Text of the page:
How Mudacumura found niche in book publishing

Upon graduation from the former National University of Rwanda (Department of Modern Languages and Publishing) in 2013, Fiston Mudacumura embarked on a journey into the world of book publishing.
Fiston Mudacumura (L). Children read some of the books on offer. Photos: Moses Opobo
Fiston Mudacumura (L). Children read some of the books on offer. Photos: Moses Opobo

Upon graduation from the former National University of Rwanda (Department of Modern Languages and Publishing) in 2013, Fiston Mudacumura embarked on a journey into the world of book publishing.

To advance this cause, he created a small publishing firm, the Mudacumura Group Company Ltd. However it wasn’t smooth sailing in those early days as the publisher explains;

“The company never launched its operations immediately due to lack of expertise in book publishing,” he explains.

In the meantime, he took up what he terms “an experimental job” in another publishing House -Bloo Books.

It’s from here that he was introduced to Rwanda Children’s Book Initiative, a project run by Save The Children International, and aimed at developing a local children’s publishing industry in the country.

“After two years and half of trainings and practice sessions, I was able to understand how the children’s book publishing industry works,” he explains.

By the end of 2015, he had a clear vision of where and what he wanted to do with his dormant company -Mudacumura Group Co. Ltd. His vision was to build a successful book publishing company that would contribute to building literacy and the culture of reading in Rwandan communities by publishing mainly in the local language.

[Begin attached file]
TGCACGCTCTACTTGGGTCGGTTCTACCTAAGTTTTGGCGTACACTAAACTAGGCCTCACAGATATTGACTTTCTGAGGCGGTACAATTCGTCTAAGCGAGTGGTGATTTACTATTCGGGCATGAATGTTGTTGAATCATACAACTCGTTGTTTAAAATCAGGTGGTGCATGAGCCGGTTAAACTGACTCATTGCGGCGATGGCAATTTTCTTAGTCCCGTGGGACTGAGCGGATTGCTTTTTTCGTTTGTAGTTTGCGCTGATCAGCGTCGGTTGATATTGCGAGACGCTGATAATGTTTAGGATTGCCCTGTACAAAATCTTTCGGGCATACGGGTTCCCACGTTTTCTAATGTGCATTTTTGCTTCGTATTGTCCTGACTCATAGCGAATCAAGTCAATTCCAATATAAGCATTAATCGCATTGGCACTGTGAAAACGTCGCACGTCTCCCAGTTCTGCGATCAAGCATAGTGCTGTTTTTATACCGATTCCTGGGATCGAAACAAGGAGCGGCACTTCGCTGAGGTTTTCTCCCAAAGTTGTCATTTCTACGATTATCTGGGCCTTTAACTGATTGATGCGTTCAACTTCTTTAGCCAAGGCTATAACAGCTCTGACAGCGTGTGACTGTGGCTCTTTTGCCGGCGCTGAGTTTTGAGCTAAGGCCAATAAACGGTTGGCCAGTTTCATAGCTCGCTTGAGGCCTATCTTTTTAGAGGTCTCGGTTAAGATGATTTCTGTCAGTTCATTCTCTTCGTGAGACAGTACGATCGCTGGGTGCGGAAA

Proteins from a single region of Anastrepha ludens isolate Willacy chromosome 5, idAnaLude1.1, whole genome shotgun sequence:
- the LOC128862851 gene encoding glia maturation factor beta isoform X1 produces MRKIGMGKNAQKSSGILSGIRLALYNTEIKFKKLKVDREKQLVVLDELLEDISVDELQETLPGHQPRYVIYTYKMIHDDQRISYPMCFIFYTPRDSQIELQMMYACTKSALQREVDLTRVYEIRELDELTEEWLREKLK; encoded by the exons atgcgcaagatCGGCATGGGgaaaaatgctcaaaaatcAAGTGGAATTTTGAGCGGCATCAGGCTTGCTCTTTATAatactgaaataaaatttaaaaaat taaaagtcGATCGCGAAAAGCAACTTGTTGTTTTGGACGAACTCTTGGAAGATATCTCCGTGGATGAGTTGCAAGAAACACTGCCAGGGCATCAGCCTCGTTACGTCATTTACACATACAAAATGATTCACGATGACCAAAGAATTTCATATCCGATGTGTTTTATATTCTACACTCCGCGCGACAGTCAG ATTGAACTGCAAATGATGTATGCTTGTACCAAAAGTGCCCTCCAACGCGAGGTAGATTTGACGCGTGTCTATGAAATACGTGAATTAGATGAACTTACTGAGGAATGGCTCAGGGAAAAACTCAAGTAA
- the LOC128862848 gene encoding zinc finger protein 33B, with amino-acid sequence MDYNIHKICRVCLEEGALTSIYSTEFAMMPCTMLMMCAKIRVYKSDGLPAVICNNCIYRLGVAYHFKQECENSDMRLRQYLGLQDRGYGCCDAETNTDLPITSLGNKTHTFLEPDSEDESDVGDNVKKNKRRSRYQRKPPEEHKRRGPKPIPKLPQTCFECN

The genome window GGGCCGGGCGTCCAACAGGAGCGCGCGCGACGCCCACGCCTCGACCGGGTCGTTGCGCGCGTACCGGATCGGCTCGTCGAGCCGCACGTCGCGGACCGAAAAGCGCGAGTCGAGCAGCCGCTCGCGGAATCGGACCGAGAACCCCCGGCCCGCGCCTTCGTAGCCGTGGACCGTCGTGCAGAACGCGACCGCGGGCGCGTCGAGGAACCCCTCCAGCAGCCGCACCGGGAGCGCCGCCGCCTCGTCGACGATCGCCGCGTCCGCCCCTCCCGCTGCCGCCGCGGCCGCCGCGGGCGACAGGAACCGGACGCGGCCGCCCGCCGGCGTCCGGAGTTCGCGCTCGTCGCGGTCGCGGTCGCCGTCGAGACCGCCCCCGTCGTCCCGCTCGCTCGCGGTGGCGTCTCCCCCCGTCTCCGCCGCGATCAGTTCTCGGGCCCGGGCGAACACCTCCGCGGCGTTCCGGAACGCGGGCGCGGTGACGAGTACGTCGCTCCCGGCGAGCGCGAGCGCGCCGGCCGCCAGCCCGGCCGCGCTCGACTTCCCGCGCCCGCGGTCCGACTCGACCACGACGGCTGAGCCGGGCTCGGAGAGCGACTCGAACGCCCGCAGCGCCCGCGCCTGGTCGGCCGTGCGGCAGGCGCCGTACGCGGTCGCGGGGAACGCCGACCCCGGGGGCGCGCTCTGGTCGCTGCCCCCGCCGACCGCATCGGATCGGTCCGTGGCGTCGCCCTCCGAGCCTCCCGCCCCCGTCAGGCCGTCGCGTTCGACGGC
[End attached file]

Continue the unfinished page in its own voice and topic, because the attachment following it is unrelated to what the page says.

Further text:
He thus decided to change the name of the company to Mudacumura Publishing House Ltd.

In one year of operations, the company already boasts 26 book titles to its name, “and we’re still striving to grow our book catalogue,” he explains.

In 2015 and the following year, the company participated in the publishing process of Andika Rwanda, a writing competition that was organized by the Education Development Center (EDC), and the Rwanda Education Board, and sponsored by USAID. 

Mudacumura however laments what he terms the low level of understanding of the concept of publishing by local stakeholders;

“When you tell someone you are a book publisher, they immediately assume it’s book publishing.”

“Mudacumura Publishing House Ltd provides a wide range of services related to the book publishing industry. For example, authors provide manuscripts and we turn them into beautiful books that the end users or readers will want to buy and read. Such services include basic training in creative writing for authors, editing, illustration, design, marketing and sales of books … anything to do with books,” he explains.

Mudacumura’s publishing house is a member of the Rwanda Children’s Book Forum (of which he is Secretary General), and Rwanda Reads community. Both organizations are devoted to the cause of building the literacy and reading culture in the country.

Taking it to the community: